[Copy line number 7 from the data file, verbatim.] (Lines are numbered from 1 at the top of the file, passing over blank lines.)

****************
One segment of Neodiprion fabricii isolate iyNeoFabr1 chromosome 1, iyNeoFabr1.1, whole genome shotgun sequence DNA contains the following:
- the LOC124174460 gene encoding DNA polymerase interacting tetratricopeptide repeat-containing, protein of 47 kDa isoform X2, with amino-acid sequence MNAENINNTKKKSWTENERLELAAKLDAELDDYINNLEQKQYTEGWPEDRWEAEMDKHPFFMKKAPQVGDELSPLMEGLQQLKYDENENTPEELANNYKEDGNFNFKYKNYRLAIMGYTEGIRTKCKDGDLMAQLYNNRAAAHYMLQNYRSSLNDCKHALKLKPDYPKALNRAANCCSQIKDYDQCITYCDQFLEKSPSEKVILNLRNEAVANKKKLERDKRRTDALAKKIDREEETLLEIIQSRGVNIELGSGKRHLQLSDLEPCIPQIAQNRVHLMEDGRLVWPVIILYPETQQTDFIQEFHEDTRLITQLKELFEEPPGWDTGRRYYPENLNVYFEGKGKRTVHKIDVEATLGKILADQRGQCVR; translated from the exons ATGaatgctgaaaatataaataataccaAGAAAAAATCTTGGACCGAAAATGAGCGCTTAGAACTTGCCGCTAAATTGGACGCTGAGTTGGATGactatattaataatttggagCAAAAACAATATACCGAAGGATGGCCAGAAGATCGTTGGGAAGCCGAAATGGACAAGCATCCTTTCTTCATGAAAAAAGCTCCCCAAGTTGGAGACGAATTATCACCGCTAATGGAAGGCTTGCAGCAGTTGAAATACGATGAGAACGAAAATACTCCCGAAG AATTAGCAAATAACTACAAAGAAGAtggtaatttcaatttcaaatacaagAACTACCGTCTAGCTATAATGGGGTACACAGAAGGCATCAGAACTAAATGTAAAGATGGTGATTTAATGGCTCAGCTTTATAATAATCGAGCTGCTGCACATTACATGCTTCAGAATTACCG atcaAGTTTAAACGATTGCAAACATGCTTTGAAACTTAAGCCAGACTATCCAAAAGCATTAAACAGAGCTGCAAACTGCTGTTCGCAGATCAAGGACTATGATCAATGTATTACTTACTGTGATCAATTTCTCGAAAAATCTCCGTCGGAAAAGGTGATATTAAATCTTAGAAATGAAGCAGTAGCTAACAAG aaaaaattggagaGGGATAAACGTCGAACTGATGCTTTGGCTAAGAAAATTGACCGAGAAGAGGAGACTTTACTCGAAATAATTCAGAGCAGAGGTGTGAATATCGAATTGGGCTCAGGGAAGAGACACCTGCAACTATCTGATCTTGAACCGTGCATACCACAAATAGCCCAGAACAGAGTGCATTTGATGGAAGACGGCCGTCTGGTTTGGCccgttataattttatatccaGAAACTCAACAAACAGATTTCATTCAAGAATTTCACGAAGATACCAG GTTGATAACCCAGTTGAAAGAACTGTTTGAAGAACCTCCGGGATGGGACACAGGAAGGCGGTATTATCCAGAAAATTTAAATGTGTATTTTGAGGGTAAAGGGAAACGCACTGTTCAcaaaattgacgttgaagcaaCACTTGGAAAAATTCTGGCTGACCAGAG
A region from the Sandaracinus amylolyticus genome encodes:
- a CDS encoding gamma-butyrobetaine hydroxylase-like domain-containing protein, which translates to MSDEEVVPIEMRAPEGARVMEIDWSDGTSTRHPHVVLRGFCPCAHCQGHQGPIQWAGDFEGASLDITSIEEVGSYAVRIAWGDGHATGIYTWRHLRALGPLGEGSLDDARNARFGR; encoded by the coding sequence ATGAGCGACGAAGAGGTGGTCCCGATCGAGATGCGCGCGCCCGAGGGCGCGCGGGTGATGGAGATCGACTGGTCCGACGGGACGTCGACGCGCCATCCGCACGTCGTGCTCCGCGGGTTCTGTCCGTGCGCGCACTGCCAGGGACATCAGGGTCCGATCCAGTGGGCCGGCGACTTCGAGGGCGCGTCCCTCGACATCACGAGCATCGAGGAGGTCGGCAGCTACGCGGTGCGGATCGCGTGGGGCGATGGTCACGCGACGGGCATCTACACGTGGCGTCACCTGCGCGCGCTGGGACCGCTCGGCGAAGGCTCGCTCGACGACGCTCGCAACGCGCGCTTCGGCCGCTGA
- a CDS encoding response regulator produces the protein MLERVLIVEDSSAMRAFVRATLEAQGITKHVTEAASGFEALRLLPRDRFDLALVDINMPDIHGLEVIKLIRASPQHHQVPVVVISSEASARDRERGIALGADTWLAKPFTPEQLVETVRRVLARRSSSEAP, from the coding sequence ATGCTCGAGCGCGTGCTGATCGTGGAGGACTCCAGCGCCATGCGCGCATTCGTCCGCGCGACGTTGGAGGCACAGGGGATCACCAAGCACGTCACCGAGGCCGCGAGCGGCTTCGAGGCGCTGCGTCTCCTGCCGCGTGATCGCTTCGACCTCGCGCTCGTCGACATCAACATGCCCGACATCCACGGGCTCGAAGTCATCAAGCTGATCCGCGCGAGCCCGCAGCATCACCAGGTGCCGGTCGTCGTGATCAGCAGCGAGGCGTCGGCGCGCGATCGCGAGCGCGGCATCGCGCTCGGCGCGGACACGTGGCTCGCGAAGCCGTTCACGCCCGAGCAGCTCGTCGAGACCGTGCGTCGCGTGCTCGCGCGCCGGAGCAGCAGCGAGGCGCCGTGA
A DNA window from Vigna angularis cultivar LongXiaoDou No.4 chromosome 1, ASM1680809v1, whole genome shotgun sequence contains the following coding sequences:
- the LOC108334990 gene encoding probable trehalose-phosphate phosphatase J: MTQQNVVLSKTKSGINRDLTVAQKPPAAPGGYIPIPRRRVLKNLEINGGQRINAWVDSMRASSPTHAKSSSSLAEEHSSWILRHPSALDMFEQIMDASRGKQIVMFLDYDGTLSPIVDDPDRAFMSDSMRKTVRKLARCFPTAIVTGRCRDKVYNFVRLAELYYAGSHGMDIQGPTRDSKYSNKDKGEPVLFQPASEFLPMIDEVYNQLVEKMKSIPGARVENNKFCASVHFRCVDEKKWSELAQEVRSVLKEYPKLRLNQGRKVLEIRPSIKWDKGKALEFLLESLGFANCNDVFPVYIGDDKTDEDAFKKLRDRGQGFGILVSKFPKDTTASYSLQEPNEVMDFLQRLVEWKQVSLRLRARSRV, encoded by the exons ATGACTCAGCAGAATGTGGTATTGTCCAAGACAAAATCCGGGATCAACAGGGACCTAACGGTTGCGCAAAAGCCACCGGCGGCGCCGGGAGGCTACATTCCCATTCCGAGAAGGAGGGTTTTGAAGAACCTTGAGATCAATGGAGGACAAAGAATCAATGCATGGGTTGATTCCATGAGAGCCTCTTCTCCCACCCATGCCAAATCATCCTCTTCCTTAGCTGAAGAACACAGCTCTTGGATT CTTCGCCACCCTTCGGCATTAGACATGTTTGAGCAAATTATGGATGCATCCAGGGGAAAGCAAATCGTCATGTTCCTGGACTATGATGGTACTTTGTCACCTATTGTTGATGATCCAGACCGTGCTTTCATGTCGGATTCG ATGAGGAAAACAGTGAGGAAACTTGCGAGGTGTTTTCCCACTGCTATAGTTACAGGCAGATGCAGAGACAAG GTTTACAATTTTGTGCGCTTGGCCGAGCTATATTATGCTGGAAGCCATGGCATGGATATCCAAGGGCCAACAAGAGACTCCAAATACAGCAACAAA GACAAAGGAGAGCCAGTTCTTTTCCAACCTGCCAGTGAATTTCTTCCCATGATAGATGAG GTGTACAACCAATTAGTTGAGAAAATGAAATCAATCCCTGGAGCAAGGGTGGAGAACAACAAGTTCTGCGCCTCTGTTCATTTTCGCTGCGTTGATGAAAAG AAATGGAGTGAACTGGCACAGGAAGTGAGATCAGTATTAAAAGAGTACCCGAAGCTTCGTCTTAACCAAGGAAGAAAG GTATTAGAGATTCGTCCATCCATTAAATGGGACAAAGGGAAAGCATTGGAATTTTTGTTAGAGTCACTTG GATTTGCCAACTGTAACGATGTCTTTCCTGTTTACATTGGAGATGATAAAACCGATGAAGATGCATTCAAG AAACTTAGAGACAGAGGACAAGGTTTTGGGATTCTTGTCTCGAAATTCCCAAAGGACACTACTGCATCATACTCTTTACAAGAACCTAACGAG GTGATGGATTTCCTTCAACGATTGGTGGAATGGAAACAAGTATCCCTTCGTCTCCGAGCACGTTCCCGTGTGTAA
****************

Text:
- the LOC108334990 gene encoding probable trehalose-phosphate phosphatase J: MTQQNVVLSKTKSGINRDLTVAQKPPAAPGGYIPIPRRRVLKNLEINGGQRINAWVDSMRASSPTHAKSSSSLAEEHSSWILRHPSALDMFEQIMDASRGKQIVMFLDYDGTLSPIVDDPDRAFMSDSMRKTVRKLARCFPTAIVTGRCRDKVYNFVRLAELYYAGSHGMDIQGPTRDSKYSNKDKGEPVLFQPASEFLPMIDEVYNQLVEKMKSIPGARVENNKFCASVHFRCVDEKKWSELAQEVRSVLKEYPKLRLNQGRKVLEIRPSIKWDKGKALEFLLESLGFANCNDVFPVYIGDDKTDEDAFKKLRDRGQGFGILVSKFPKDTTASYSLQEPNEVMDFLQRLVEWKQVSLRLRARSRV, encoded by the exons ATGACTCAGCAGAATGTGGTATTGTCCAAGACAAAATCCGGGATCAACAGGGACCTAACGGTTGCGCAAAAGCCACCGGCGGCGCCGGGAGGCTACATTCCCATTCCGAGAAGGAGGGTTTTGAAGAACCTTGAGATCAATGGAGGACAAAGAATCAATGCATGGGTTGATTCCATGAGAGCCTCTTCTCCCACCCATGCCAAATCATCCTCTTCCTTAGCTGAAGAACACAGCTCTTGGATT CTTCGCCACCCTTCGGCATTAGACATGTTTGAGCAAATTATGGATGCATCCAGGGGAAAGCAAATCGTCATGTTCCTGGACTATGATGGTACTTTGTCACCTATTGTTGATGATCCAGACCGTGCTTTCATGTCGGATTCG ATGAGGAAAACAGTGAGGAAACTTGCGAGGTGTTTTCCCACTGCTATAGTTACAGGCAGATGCAGAGACAAG GTTTACAATTTTGTGCGCTTGGCCGAGCTATATTATGCTGGAAGCCATGGCATGGATATCCAAGGGCCAACAAGAGACTCCAAATACAGCAACAAA GACAAAGGAGAGCCAGTTCTTTTCCAACCTGCCAGTGAATTTCTTCCCATGATAGATGAG GTGTACAACCAATTAGTTGAGAAAATGAAATCAATCCCTGGAGCAAGGGTGGAGAACAACAAGTTCTGCGCCTCTGTTCATTTTCGCTGCGTTGATGAAAAG AAATGGAGTGAACTGGCACAGGAAGTGAGATCAGTATTAAAAGAGTACCCGAAGCTTCGTCTTAACCAAGGAAGAAAG GTATTAGAGATTCGTCCATCCATTAAATGGGACAAAGGGAAAGCATTGGAATTTTTGTTAGAGTCACTTG GATTTGCCAACTGTAACGATGTCTTTCCTGTTTACATTGGAGATGATAAAACCGATGAAGATGCATTCAAG AAACTTAGAGACAGAGGACAAGGTTTTGGGATTCTTGTCTCGAAATTCCCAAAGGACACTACTGCATCATACTCTTTACAAGAACCTAACGAG GTGATGGATTTCCTTCAACGATTGGTGGAATGGAAACAAGTATCCCTTCGTCTCCGAGCACGTTCCCGTGTGTAA